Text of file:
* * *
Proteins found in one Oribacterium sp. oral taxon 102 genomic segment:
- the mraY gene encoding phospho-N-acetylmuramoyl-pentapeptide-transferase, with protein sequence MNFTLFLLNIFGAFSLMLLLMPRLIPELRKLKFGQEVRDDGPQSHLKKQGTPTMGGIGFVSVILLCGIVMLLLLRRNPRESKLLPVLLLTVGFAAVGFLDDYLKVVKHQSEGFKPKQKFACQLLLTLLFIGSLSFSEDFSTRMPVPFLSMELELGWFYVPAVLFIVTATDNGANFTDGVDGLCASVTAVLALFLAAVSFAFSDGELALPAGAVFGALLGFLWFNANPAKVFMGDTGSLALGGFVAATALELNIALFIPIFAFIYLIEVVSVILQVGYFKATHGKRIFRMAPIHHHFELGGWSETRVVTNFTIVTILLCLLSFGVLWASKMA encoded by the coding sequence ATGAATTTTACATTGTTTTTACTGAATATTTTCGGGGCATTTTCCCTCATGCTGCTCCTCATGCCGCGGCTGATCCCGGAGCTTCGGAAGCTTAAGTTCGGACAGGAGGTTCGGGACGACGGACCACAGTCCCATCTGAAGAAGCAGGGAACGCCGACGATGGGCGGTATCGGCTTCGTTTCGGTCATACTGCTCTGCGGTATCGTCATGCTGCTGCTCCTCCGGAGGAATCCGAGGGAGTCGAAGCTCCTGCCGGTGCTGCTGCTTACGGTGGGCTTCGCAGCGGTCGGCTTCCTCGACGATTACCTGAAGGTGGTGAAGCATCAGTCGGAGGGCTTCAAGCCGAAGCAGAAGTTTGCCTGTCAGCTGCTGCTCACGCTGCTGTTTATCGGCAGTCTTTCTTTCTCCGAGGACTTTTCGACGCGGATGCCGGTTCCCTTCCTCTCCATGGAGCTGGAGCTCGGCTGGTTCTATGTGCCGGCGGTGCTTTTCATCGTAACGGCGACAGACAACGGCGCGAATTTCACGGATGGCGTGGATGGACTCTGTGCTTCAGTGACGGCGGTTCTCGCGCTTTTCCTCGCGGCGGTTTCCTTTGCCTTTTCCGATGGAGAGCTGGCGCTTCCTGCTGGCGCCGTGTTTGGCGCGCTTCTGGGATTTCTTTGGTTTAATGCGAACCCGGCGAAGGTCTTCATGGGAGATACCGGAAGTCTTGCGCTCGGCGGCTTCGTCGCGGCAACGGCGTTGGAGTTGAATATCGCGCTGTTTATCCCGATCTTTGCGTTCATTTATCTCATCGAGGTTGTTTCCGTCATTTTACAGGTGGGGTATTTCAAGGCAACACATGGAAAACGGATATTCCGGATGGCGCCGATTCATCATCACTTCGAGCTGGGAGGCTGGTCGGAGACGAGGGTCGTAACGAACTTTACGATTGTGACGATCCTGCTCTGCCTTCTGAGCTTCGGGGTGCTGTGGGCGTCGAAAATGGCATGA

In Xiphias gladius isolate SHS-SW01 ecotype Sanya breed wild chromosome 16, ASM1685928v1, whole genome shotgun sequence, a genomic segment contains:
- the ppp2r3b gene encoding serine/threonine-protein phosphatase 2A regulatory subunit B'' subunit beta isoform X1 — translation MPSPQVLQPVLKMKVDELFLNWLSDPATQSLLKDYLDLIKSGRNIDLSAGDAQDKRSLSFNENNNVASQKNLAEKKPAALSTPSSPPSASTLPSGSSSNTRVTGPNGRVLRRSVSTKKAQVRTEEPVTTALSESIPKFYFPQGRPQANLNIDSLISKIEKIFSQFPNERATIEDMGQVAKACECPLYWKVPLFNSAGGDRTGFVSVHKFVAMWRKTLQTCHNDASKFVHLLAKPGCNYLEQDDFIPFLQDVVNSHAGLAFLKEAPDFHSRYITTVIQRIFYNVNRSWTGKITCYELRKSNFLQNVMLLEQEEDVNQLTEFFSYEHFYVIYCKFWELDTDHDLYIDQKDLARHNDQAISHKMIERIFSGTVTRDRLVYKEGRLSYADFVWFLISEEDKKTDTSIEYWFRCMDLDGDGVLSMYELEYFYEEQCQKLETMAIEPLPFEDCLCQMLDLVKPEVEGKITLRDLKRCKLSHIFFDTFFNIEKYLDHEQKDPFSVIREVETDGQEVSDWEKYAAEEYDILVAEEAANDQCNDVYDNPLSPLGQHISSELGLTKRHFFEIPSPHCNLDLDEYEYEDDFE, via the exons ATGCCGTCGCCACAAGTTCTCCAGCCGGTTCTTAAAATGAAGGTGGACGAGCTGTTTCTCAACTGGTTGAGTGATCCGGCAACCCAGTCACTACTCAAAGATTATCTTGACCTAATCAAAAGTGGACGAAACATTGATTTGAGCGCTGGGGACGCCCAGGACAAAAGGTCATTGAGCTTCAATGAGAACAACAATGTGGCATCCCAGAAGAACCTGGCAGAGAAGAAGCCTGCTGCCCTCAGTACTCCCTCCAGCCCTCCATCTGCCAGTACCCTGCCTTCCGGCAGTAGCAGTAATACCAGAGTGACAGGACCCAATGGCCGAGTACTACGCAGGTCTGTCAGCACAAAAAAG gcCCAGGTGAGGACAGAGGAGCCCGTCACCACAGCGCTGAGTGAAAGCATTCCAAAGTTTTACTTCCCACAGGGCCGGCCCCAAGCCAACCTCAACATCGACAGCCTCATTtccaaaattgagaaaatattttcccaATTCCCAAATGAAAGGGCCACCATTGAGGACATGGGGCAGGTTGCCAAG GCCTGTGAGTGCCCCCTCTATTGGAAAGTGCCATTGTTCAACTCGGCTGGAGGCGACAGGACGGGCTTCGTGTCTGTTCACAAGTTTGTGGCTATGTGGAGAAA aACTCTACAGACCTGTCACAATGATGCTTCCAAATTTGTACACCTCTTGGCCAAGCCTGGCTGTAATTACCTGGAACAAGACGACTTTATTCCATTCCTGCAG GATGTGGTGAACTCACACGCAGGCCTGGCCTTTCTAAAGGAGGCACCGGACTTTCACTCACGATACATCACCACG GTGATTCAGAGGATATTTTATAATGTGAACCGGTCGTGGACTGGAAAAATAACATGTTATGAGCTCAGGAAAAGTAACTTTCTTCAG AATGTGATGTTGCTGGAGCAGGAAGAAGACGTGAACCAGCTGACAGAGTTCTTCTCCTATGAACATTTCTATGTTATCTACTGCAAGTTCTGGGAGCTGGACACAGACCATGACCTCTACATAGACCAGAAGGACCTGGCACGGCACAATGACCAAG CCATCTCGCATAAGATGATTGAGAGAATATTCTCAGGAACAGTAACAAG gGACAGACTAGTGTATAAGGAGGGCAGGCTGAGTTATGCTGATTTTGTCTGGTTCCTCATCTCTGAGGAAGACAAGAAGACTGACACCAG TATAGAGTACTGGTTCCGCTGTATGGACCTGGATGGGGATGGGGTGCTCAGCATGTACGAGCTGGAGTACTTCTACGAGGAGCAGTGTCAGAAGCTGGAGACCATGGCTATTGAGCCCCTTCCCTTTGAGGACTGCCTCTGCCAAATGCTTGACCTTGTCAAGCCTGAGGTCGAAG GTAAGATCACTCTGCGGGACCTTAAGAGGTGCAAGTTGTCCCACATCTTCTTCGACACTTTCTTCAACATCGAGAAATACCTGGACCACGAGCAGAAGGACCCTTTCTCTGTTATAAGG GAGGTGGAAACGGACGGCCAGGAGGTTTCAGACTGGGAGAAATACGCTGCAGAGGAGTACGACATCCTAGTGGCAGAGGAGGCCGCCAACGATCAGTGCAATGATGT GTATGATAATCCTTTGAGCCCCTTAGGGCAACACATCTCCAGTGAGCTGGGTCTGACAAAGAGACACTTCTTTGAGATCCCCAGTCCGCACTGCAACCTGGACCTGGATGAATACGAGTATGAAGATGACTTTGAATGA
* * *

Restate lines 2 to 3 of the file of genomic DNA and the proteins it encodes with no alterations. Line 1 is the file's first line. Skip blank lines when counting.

- the mraY gene encoding phospho-N-acetylmuramoyl-pentapeptide-transferase, with protein sequence MNFTLFLLNIFGAFSLMLLLMPRLIPELRKLKFGQEVRDDGPQSHLKKQGTPTMGGIGFVSVILLCGIVMLLLLRRNPRESKLLPVLLLTVGFAAVGFLDDYLKVVKHQSEGFKPKQKFACQLLLTLLFIGSLSFSEDFSTRMPVPFLSMELELGWFYVPAVLFIVTATDNGANFTDGVDGLCASVTAVLALFLAAVSFAFSDGELALPAGAVFGALLGFLWFNANPAKVFMGDTGSLALGGFVAATALELNIALFIPIFAFIYLIEVVSVILQVGYFKATHGKRIFRMAPIHHHFELGGWSETRVVTNFTIVTILLCLLSFGVLWASKMA encoded by the coding sequence ATGAATTTTACATTGTTTTTACTGAATATTTTCGGGGCATTTTCCCTCATGCTGCTCCTCATGCCGCGGCTGATCCCGGAGCTTCGGAAGCTTAAGTTCGGACAGGAGGTTCGGGACGACGGACCACAGTCCCATCTGAAGAAGCAGGGAACGCCGACGATGGGCGGTATCGGCTTCGTTTCGGTCATACTGCTCTGCGGTATCGTCATGCTGCTGCTCCTCCGGAGGAATCCGAGGGAGTCGAAGCTCCTGCCGGTGCTGCTGCTTACGGTGGGCTTCGCAGCGGTCGGCTTCCTCGACGATTACCTGAAGGTGGTGAAGCATCAGTCGGAGGGCTTCAAGCCGAAGCAGAAGTTTGCCTGTCAGCTGCTGCTCACGCTGCTGTTTATCGGCAGTCTTTCTTTCTCCGAGGACTTTTCGACGCGGATGCCGGTTCCCTTCCTCTCCATGGAGCTGGAGCTCGGCTGGTTCTATGTGCCGGCGGTGCTTTTCATCGTAACGGCGACAGACAACGGCGCGAATTTCACGGATGGCGTGGATGGACTCTGTGCTTCAGTGACGGCGGTTCTCGCGCTTTTCCTCGCGGCGGTTTCCTTTGCCTTTTCCGATGGAGAGCTGGCGCTTCCTGCTGGCGCCGTGTTTGGCGCGCTTCTGGGATTTCTTTGGTTTAATGCGAACCCGGCGAAGGTCTTCATGGGAGATACCGGAAGTCTTGCGCTCGGCGGCTTCGTCGCGGCAACGGCGTTGGAGTTGAATATCGCGCTGTTTATCCCGATCTTTGCGTTCATTTATCTCATCGAGGTTGTTTCCGTCATTTTACAGGTGGGGTATTTCAAGGCAACACATGGAAAACGGATATTCCGGATGGCGCCGATTCATCATCACTTCGAGCTGGGAGGCTGGTCGGAGACGAGGGTCGTAACGAACTTTACGATTGTGACGATCCTGCTCTGCCTTCTGAGCTTCGGGGTGCTGTGGGCGTCGAAAATGGCATGA

In Xiphias gladius isolate SHS-SW01 ecotype Sanya breed wild chromosome 16, ASM1685928v1, whole genome shotgun sequence, a genomic segment contains: